Op-Ed: Here’s how companies can strong-arm their suppliers into cutting carbon emissions
For most of us, a day begins with a shower, a meal of healthy food and a chance to spend time in the sunshine. But for the millions of people, businesses and governments around the world that rely on electricity to power their day-to-day operations, the days start with the threat of blackouts.
The blackout is a looming threat that is all too frequent in some parts of the world, creating a challenge for businesses to find cost-effective ways to reduce their carbon emissions. In this article, we’ll look at how firms can use the ‘electricity gap’ to help cut their carbon footprint.
Blackouts make for good business
By now, most of us will have heard of the blackout of 2003, as well as its aftermath. The blackout brought the power grid to the brink of breakdown, when many western countries faced an unplanned loss of power.
Many, including us, were left without electricity, and it left people stranded for days on end. One of the more harrowing effects of the blackout was the death of a father and son who were camping together.
The blackout of 2003 was not only an inconvenience, but also a human tragedy. In fact, the 2003 blackout was the worst in the history of the United States, with more than 250,000 people losing their lives and more than US$36 billion (CAD$47 billion) in direct damages to the electric grid.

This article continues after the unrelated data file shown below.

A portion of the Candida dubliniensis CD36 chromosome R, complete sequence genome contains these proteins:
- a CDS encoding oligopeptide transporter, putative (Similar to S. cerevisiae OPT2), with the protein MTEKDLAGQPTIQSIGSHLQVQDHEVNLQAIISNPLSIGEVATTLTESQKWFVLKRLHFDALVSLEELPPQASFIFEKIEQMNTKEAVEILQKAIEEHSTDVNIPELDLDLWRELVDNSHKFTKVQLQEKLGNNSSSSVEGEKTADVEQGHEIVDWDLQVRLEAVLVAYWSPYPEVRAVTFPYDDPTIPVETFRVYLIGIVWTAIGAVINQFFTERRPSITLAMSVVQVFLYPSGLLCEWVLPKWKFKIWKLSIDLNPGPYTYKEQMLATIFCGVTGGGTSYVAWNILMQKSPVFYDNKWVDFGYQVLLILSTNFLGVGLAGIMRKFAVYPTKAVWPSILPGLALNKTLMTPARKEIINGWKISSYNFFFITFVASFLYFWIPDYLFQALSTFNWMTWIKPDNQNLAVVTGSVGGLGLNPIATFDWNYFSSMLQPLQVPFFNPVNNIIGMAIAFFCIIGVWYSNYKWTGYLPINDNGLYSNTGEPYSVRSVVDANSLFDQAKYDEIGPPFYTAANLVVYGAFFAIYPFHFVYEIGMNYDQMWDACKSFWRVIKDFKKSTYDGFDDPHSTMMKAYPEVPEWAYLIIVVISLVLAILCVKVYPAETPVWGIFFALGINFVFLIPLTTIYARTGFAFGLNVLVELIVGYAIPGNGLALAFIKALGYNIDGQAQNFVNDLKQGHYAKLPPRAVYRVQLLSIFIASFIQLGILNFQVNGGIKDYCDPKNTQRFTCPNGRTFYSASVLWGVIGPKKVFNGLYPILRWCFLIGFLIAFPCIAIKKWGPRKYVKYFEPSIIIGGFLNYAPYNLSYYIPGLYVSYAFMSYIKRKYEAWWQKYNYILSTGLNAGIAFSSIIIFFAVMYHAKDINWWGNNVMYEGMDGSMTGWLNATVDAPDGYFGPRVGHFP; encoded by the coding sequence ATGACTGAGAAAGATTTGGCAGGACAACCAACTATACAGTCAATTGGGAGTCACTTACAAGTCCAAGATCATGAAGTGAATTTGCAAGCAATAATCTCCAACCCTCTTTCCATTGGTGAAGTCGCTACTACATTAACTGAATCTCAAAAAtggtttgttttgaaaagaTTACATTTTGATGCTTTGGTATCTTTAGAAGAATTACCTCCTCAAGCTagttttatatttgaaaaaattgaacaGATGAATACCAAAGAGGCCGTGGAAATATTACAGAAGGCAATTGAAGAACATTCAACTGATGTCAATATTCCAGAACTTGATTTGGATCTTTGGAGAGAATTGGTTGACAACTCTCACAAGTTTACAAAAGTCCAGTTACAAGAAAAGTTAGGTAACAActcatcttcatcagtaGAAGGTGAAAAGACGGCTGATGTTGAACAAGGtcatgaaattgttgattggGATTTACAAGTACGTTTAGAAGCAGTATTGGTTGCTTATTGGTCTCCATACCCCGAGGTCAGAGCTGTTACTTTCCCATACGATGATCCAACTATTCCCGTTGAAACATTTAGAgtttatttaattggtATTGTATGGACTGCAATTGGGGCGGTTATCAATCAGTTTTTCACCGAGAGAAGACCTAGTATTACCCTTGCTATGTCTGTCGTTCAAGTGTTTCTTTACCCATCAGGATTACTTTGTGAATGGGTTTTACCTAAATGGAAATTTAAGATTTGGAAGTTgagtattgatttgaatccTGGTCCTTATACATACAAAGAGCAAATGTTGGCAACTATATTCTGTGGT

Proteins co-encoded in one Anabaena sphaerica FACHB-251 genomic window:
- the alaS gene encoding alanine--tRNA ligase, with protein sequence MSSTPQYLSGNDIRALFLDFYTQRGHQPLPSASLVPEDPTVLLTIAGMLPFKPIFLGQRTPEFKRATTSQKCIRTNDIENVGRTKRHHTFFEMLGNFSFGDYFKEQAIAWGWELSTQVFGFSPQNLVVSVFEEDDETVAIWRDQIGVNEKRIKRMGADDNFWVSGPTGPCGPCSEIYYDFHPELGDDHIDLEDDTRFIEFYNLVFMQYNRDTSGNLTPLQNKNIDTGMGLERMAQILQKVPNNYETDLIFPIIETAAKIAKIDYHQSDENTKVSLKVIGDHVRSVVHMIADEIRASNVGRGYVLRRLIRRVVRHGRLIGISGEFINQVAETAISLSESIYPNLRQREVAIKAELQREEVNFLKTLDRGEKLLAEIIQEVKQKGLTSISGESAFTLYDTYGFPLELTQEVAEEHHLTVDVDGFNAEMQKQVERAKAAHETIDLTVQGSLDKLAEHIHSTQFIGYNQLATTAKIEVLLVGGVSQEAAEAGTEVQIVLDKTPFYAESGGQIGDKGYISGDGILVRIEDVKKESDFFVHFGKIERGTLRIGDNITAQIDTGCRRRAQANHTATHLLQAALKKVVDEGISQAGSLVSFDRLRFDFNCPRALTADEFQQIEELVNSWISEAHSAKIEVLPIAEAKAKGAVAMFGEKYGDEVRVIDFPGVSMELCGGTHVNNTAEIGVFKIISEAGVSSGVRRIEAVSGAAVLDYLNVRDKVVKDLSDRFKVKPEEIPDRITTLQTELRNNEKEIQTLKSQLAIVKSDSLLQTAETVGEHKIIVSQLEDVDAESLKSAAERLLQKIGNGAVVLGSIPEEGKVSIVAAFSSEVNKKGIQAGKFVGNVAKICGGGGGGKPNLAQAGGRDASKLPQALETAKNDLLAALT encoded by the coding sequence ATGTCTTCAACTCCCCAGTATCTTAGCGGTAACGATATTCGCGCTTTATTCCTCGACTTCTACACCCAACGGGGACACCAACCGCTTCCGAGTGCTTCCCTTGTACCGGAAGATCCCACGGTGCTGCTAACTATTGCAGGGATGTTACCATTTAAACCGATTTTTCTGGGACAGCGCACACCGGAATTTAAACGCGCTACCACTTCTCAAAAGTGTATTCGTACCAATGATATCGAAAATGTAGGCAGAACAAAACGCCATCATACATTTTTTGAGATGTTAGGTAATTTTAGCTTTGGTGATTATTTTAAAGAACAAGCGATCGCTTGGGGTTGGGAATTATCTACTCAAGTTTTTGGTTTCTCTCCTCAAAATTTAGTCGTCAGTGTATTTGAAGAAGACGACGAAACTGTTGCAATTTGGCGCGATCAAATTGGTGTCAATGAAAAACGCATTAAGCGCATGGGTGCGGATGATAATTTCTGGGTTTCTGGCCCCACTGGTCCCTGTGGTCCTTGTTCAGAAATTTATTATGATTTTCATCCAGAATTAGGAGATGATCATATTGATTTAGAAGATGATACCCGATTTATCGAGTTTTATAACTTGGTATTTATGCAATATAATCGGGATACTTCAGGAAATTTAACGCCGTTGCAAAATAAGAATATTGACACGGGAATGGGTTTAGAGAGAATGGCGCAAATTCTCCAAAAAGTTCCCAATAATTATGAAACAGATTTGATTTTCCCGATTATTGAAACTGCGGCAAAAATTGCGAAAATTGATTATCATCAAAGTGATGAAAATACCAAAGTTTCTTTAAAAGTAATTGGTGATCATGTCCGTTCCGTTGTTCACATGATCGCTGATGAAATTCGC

Today, you’re still not guaranteed a supply of electricity unless you’re within a few feet of the power grid. But we’re not talking about a few feet here, as we’re talking about an entire town. The power grid is, therefore, an invaluable resource that can be harnessed to reduce carbon emissions.
The electric network serves as the basis for the generation and distribution of our electricity. The electricity itself is the energy source from which we run, heat and cool our homes, businesses and other buildings and vehicles. Through the use of this energy, the electric grid enables us to operate our transportation and industrial processes in the most efficient way possible. As such,